How To Make Videos Responsive with CSS

How To Make Videos Responsive with CSS

A responsive website means It will respond to your browser sizes or I can browser stretches. The basic idea of it is to give optimal viewing experience to visitors, nowadays you will rarely see a unresponsive website. If you remember a Jquery snippet I posted about detecting browser real time size It is also responsive. So basically in order to make websites responsive on load you need a meta tag that helps you to stretch/resize the elements of your website but It's not required for this tutorial.

So for this tutorial, only videos with iframe, embed or objects works. You can get the iframe code of any videos from popular websites like YouTube, DailyMotion, Vimeo, MetaCafe etc.

Let's make our style, here's the css we need(if you are a beginner make sure you put the codes within <style>) :

 .Responsive-Video {
    position: relative;
    padding-bottom: 56.25%;
    padding-top: 30px;
    height: 0;
.Responsive-Video iframe, .Responsive-Video object, .Responsive-Video embed {
    position: absolute;
    top: 0;
    left: 0;
    width: 100%;
    height: 100%;

So after adding the css to your web page, add your video embed code within the div class given below(I know this is NOOB! )  :

<div class="Responsive-Video">


Example :

<div class="Responsive-Video">
    <iframe width="760" height="720" src="" frameborder="0" allowfullscreen></iframe>

Screenshot : 

YouTube Responsive Video

If you're using Blogger or Wordpress you can just add the css code within the body and whenever you post a video in your post you can add the embed code within the div class.

The Evolution of Music and Video Content Consumption

The Evolution of Music and Video Content Consumption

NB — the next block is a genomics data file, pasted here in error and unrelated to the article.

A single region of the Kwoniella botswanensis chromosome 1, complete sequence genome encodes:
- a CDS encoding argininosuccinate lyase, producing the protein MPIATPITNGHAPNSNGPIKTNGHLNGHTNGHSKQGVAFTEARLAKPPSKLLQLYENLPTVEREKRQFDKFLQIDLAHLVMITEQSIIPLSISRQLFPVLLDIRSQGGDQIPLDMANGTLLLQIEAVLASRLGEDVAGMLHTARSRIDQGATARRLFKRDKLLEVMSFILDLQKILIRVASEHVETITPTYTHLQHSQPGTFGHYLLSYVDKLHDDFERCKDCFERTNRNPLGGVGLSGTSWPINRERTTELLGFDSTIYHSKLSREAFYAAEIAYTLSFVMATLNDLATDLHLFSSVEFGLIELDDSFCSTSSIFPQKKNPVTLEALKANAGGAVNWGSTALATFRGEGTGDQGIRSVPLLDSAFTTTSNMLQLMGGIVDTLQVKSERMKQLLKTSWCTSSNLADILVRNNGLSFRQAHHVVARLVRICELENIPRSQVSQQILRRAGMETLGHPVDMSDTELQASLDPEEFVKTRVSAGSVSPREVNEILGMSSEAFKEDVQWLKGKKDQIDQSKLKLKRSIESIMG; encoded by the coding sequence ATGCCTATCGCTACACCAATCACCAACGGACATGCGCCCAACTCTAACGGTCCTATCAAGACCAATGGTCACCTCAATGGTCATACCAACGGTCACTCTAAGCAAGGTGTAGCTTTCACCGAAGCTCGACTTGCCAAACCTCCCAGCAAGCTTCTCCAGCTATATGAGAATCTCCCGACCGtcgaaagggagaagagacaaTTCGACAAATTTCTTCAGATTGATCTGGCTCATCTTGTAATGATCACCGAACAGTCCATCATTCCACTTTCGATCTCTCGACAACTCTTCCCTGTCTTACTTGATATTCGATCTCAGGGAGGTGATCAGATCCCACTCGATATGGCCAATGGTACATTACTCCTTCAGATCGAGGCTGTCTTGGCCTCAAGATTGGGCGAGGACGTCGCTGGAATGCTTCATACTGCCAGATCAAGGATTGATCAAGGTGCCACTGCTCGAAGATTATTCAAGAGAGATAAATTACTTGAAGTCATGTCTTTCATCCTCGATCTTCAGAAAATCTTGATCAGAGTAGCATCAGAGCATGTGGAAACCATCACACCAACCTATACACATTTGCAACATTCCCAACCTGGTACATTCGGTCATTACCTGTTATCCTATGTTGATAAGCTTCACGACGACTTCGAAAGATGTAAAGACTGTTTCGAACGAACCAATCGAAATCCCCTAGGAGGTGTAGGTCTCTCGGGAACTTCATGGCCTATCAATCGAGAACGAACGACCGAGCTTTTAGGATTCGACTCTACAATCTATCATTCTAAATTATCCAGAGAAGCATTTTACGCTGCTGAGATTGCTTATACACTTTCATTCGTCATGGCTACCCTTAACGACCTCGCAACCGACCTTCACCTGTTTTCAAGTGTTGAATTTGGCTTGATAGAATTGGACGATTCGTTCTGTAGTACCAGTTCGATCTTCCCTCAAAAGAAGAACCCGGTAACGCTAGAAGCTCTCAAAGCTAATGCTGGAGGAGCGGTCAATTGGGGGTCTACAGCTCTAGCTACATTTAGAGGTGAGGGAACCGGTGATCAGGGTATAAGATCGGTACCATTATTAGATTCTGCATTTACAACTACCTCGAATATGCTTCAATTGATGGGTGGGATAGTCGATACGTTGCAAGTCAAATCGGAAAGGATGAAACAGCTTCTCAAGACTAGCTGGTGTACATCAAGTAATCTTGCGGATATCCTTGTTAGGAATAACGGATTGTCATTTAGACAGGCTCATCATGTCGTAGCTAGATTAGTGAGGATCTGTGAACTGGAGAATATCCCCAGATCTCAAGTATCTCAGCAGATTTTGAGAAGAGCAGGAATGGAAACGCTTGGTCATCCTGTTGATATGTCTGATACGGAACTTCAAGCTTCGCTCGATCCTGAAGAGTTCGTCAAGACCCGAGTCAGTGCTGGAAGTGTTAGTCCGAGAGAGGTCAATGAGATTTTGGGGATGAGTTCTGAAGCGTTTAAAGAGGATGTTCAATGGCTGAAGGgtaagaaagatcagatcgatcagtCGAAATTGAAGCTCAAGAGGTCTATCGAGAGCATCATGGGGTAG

Question: How many ways are there to consume music today?
Answer: More than you can guess. The way we consume content, including music, has undergone a few changes in the past decade or so. As recently as the years between 2000 and 2005, we connected to the Internet at a speed of about 56 kbps. Today, Internet connection speeds average about 2.6 mbps. What seemed like the greatest thing since sliced bread in 2000 would seem so frustratingly slow that today’s users would be utterly appalled by the length of time it took to load a single web page. Thanks to the speed at which we can connect to the world at large, we’re consuming a great deal of content in new ways.

Desktop PCs, while still used in business and office settings, as well as many homes, are often a last resort to mobile users. We prefer to connect on the go, without being chained to a desk, using devices such as smartphones and tablets. We’re consuming the majority of our content today digitally. Whether it’s music, video, news or even books—we turn to the World Wide Web first. Take a look at the infographic below for more details on how content consumption has evolved over the past 10 to 15 years.

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